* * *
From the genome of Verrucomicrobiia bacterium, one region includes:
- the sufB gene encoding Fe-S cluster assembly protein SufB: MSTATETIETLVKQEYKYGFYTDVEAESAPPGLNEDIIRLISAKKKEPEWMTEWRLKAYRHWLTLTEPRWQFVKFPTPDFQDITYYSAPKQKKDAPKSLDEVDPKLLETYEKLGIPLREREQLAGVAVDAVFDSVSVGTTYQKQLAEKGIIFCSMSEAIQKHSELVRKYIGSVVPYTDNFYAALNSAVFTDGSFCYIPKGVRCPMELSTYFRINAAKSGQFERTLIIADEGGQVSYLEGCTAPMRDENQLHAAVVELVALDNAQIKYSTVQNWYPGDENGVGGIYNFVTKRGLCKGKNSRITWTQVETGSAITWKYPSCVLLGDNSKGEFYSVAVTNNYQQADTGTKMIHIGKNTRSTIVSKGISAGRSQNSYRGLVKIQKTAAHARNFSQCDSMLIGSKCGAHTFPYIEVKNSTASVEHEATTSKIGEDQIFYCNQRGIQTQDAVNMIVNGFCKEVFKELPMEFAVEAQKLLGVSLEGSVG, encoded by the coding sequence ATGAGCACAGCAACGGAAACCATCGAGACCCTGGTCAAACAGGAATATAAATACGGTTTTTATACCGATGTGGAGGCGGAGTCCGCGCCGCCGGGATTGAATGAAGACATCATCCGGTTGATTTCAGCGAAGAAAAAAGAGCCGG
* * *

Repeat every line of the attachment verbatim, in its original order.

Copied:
From the genome of Verrucomicrobiia bacterium, one region includes:
- the sufB gene encoding Fe-S cluster assembly protein SufB: MSTATETIETLVKQEYKYGFYTDVEAESAPPGLNEDIIRLISAKKKEPEWMTEWRLKAYRHWLTLTEPRWQFVKFPTPDFQDITYYSAPKQKKDAPKSLDEVDPKLLETYEKLGIPLREREQLAGVAVDAVFDSVSVGTTYQKQLAEKGIIFCSMSEAIQKHSELVRKYIGSVVPYTDNFYAALNSAVFTDGSFCYIPKGVRCPMELSTYFRINAAKSGQFERTLIIADEGGQVSYLEGCTAPMRDENQLHAAVVELVALDNAQIKYSTVQNWYPGDENGVGGIYNFVTKRGLCKGKNSRITWTQVETGSAITWKYPSCVLLGDNSKGEFYSVAVTNNYQQADTGTKMIHIGKNTRSTIVSKGISAGRSQNSYRGLVKIQKTAAHARNFSQCDSMLIGSKCGAHTFPYIEVKNSTASVEHEATTSKIGEDQIFYCNQRGIQTQDAVNMIVNGFCKEVFKELPMEFAVEAQKLLGVSLEGSVG, encoded by the coding sequence ATGAGCACAGCAACGGAAACCATCGAGACCCTGGTCAAACAGGAATATAAATACGGTTTTTATACCGATGTGGAGGCGGAGTCCGCGCCGCCGGGATTGAATGAAGACATCATCCGGTTGATTTCAGCGAAGAAAAAAGAGCCGG